Dr Akhetuamhen has provided a nice quick reference for topical hemostatic agents (THAs). These agents have become more relevant in recent years, particularly in prehospital care, as the prehospital emphasis has shifted from resuscitating hemorrhage more towards hemorrhage control. Much of our knowledge of these dressings come from battlefield studies of major hemorrhage. Their use has been formally endorsed by the American College of Surgeons Committee on Trauma in 2014, particularly for junctional site hemorrhaging. Dr Akhetuamhen has listed the properties of the ideal THA. No current product fulfills all of these criteria.
Much of what we know about these agents comes from military studies. There are limitations to these studies. There are fewer human studies, and these tend to be retrospective, observational, and based on questionnaires. The possibility of reporting bias exists in these studies and study design made it impossible to control for the type of wound. There are far more animal studies. Animal studies allow for the ability to control for wound type, but are more difficult to simulate real life wounds from missiles or shrapnel.
Hemcon and Quickclot products were the earliest products studied by the military and became the early THA gold standards after they were determined to be more effective than standard gauze. An earlier concern for Quickclot was exothermic reactions from the activated products that caused burns to patients. As Quickclot transitioned its active ingredient from zeolite to kaolin, this concern diminished. Quickclot is available in a roll called Combat Gauze that is favored by the military and available in our trauma bay.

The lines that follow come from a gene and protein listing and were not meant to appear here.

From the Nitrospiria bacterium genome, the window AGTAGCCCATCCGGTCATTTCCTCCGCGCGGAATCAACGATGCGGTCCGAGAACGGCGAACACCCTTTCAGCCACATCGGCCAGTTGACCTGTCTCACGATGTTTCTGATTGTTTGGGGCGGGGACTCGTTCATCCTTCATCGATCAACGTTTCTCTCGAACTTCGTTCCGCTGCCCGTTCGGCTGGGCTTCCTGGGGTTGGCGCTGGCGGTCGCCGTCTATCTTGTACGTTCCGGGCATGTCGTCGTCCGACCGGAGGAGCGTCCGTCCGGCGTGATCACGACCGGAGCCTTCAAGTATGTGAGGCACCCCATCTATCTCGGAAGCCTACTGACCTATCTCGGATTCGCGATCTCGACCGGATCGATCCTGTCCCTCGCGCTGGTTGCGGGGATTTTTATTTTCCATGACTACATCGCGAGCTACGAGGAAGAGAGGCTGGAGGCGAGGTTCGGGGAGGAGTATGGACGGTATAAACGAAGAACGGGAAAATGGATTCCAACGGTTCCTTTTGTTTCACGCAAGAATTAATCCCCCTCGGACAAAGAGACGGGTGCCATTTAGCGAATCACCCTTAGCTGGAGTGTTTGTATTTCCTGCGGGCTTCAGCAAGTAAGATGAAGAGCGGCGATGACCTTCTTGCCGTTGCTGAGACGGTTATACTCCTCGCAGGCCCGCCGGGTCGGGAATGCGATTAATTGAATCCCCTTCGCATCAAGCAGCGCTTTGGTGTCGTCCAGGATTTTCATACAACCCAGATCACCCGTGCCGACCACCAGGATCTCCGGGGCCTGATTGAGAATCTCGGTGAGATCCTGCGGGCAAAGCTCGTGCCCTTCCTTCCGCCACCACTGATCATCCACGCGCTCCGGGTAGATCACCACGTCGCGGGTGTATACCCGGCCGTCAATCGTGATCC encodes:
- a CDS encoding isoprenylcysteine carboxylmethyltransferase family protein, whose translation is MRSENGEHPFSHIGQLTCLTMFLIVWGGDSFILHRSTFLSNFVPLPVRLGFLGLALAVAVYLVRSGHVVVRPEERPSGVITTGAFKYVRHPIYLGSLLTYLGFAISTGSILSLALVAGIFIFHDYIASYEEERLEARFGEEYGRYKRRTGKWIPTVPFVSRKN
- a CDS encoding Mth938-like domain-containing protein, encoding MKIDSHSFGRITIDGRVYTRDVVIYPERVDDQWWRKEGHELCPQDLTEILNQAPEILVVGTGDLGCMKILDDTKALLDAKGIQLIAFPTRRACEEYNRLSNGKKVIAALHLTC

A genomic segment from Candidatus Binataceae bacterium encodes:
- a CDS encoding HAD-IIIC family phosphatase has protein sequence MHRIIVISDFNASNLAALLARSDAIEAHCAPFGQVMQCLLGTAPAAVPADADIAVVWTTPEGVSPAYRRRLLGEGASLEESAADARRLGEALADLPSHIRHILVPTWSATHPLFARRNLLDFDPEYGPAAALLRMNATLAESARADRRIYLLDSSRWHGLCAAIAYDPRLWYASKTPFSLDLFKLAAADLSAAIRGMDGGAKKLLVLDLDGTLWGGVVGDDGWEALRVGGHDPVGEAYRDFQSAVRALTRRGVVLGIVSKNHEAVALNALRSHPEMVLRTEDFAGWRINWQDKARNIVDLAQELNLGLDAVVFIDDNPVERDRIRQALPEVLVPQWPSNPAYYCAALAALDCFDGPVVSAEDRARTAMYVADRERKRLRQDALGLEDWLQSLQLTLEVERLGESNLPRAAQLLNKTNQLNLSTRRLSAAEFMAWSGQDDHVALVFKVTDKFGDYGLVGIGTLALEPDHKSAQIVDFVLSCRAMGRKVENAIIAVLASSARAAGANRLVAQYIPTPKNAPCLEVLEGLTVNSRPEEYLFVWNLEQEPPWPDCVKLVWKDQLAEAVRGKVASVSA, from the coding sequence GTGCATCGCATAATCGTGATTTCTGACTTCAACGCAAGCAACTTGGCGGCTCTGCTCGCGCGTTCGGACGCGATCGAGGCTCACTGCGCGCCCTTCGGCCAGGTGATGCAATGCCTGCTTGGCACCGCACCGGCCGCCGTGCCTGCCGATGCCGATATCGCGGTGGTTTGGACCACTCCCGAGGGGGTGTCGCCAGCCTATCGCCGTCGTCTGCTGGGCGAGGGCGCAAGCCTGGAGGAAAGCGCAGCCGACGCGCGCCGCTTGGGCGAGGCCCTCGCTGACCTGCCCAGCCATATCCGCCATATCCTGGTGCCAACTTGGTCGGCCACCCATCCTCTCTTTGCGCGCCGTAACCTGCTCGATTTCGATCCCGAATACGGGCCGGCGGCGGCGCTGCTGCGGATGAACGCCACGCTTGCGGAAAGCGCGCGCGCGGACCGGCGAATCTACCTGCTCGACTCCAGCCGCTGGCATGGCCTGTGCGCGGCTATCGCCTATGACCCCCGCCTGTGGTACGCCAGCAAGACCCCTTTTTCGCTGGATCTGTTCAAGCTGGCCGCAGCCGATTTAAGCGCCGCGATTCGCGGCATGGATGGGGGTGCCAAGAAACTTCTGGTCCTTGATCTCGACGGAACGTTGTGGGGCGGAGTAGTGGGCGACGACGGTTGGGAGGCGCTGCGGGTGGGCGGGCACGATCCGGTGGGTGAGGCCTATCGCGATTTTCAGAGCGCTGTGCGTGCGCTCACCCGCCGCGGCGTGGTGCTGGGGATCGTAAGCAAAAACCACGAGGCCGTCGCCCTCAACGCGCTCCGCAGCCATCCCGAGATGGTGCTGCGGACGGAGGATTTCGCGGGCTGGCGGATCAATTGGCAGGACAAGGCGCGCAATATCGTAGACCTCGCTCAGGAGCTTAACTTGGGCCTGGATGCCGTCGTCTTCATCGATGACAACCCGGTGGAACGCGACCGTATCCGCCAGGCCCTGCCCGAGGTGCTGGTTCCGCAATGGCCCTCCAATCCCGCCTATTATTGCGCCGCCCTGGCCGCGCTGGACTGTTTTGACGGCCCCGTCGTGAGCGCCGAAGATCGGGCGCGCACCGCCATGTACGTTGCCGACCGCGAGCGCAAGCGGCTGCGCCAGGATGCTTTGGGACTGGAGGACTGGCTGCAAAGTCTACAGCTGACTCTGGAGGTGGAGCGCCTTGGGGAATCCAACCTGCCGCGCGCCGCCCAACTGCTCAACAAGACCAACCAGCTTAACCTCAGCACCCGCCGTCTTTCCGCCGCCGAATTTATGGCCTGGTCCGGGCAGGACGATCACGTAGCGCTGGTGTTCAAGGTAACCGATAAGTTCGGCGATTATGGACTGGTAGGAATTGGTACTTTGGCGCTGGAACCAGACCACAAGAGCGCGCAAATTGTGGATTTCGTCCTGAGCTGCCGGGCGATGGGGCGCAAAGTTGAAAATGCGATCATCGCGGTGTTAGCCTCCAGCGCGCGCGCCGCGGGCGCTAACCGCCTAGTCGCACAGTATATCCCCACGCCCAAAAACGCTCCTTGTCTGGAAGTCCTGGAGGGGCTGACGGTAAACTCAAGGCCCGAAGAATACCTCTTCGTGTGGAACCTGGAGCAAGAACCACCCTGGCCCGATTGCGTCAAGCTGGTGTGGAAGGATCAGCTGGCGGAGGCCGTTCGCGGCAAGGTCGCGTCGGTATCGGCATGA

Finally, there are some important practical tips for using these products. THAs are not a substitute for proper wound packing and direct pressure. Most topical hemostatic agent failures in studies were from user failure! THAs must come into contact with the bleeding vessel to work. Simply applying the THA over the bleeding areas does not mean it is contacting the bleeding vessel. The product may need to be trimmed, packed, shaped or molded in order to achieve this. Otherwise it is simply collecting blood. After it is properly applied, pile gauze on top of it and give firm direct pressure for several minutes before checking for effectiveness.
See what THA(s) you have available in your trauma bay, it is nice to know ahead of time before presented with a hemorrhaging patient what you have and in what form (a roll, sponge, wafer, etc). Find out how the product is removed. It may not be relevant to the patient’s ED stay but at some point the dressing needs to come off. Some are left to fall off on their own. The chitosan products are removed by soaking them. When soaked, the chitosan turns slimy and can be slid off atraumatically.
Matthew Levine, MD
Assistant Professor of Emergency Medicine
How to Cite this Blog
[Peer-Reviewed, Web Publication] Akhetuamhen A, Lang S (2018, October 29). Bad Blood. [NUEM Blog. Expert Commentary by Levine M]. Retrieved from http://www.nuemblog.com/blog/bad-blood